McGill's three Killam winners

McGill's three Killam winners McGill University

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McGill Reporter
April 14, 2005 - Volume 37 Number 14
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Home > McGill Reporter > Volume 37: 2004-2005 > April 14, 2005 > McGill's three Killam winners

McGill's three Killam winners

McGill scholars Luc Devroye, Margaret Lock and Nahum Sonenberg have swept up three of the five Killam Prizes being awarded this year. This marks only the third occasion that one university has bagged three Killam Prizes in the same year.

Caption follows
Killam Award winners Nahum Sonenberg, Luc Devroye and Margaret Lock
Owen Egan

"This is a wonderful and long overdue recognition of three of our most outstanding researchers," says Jacques Hurtubise, acting vice-principal (research). "It's a remarkable testimony to McGill's breadth and strength in research and I am simply ecstatic."

Sonenberg, James McGill Professor in the Department of Biochemistry and the McGill Cancer Centre, says he was happy when he heard he had won the $100,000 prize recognizing him as a leader in his field. "Of course, a true scientist doesn't care what other people think. He only wants to know about the biology and the science," he laughs, "but it is gratifying to know that people appreciate your work."

Sonenberg says the aspect of his work he finds especially rewarding is the link between basic research and human diseases. His lab work focuses on how proteins are created and how the amounts are controlled in the body. "The process we work on has relevance to cancer, obesity and memory." This research has led to a better understanding of types of cancer, and has implications for clinical research into human diseases.

Sonenberg points out that governments and policy-makers often focus on applied research as a way of stimulating the economy and curing human diseases, instead of crucial basic research. "Research such as how the brain works, or how enzymes work, yields a lot of data that is taken up by others and becomes very important for the economy and for health. If drug companies see something that has applications for making drugs they will do it. But today the emphasis is that university professors should also do [applied research], and then you lose sight of curiosity-driven questions."

Margaret Lock, Marjorie Bronfman Professor in Social Studies of Medicine, says she finds her research in medical anthropology gratifying. "I was very surprised and pleased [to hear of the win]," she says.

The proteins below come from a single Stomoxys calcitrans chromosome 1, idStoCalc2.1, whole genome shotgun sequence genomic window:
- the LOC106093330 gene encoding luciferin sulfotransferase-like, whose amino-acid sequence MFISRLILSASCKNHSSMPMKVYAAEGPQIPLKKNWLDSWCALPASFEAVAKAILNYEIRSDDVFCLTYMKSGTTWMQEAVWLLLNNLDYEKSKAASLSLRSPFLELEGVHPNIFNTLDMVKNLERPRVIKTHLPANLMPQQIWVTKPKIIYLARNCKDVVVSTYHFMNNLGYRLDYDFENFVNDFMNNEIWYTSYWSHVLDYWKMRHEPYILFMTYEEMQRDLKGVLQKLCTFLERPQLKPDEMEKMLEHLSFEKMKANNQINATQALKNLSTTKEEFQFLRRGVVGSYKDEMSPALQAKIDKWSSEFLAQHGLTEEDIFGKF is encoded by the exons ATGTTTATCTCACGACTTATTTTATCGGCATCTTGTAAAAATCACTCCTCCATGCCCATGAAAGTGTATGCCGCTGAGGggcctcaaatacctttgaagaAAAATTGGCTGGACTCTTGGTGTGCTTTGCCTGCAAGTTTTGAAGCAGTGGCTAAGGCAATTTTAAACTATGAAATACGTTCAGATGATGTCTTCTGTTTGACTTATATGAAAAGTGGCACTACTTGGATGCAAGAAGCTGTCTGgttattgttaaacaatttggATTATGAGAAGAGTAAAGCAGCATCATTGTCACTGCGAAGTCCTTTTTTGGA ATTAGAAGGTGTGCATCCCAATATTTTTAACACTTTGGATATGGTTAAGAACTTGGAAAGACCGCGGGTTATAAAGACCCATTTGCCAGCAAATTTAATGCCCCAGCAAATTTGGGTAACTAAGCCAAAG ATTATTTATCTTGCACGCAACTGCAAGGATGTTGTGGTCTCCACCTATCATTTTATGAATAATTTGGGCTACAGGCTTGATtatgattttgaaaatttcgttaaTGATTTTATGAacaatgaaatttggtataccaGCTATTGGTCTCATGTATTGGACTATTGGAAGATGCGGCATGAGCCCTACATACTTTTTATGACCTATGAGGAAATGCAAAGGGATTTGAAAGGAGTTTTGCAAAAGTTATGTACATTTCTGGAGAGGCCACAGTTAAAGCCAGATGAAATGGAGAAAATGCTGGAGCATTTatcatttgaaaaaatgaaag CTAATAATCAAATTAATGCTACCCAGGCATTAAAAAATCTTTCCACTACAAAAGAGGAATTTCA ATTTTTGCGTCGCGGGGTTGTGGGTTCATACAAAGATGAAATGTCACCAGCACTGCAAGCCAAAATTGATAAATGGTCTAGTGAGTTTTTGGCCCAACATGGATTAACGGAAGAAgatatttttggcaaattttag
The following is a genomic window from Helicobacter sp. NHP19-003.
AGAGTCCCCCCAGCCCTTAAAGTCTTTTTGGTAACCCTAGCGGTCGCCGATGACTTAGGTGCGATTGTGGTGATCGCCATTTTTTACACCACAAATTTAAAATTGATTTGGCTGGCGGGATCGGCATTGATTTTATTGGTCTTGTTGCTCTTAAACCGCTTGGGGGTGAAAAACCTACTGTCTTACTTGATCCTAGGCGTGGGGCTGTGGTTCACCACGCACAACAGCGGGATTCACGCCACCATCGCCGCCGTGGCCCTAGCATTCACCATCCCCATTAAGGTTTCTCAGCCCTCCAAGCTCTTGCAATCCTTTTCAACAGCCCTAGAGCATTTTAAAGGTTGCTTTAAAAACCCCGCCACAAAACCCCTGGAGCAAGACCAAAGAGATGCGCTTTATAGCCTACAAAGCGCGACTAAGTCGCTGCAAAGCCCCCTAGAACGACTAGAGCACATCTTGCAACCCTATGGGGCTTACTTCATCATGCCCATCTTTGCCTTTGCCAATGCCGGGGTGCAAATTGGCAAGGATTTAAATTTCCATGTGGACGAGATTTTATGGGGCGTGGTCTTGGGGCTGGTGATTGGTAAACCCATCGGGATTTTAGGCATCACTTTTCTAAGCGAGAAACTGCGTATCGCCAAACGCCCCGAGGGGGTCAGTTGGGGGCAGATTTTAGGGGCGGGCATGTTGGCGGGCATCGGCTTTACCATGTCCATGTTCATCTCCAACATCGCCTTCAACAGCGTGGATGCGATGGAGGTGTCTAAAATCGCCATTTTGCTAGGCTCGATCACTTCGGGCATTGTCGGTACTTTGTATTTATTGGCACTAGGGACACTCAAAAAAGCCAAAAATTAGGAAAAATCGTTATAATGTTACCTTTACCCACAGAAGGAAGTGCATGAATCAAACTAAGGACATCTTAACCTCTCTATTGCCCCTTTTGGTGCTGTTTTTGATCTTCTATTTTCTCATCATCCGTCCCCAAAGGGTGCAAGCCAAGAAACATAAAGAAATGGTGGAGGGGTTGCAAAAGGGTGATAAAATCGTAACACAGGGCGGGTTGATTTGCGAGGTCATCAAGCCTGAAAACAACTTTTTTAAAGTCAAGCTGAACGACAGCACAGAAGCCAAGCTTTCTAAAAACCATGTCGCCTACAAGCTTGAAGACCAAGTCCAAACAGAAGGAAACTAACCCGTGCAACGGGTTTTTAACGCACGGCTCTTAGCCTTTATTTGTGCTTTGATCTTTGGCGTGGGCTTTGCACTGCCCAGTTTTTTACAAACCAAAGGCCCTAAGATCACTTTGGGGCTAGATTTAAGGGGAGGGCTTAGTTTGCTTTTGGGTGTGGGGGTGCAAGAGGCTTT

She has enjoyed the opportunity to live in other parts of the world for her research as she has always had a keen interest in global issues and cultures, "but I also find teaching extremely gratifying. It's something that I believe, in the long run, may produce even more long-term results than research does -- though of course you never have clear evidence of that." She says one of the things she is thinking of doing with part of the prize money is setting up a scholarship.

Lock's work focuses on issues of health and culture, often comparing the views in Japan to those in North America on medical and technological issues such as brain death and organ transplants, as well as cultural approaches to life cycles such as aging. She is currently examining how people and scientists think about genetics and how various groups such as community members, clinicians, researchers and media share knowledge about illnesses like Alzheimer's disease.

Luc Devroye, a professor in the School of Computer Science, says he has no plans to buy a fancy car or swimming pools with his Killam Prize winnings. "My wife runs the finances and does all the planning, and I am very happy with that arrangement."

Devroye has authored six books, and describes his work as being on the crossroads of combinatorial math, probability theory and theoretical computer science. "[My work] has applications in pattern recognition, data structures and algorithms." He has been greatly influenced by the contributions of Russian mathematicians Vapnik and Chervonenkis to the field of statistical learning.

Devroye says he is happy to receive the prize but that mathematicians build on the work of predecessors: "We are where we are because of an army of other people who came before us -- scientists who influenced and taught us, colleagues who helped us and, above all, graduate students who pushed us when the tank was almost dry."

Devroye says the thing he enjoys about his work above all else is what most professors enjoy: "Freedom -- to wake up and decide all by yourself to think about any topic of your choice, research it, take it apart, turn it upside down, understand it, talk about it and then give it a good kick in the right direction."

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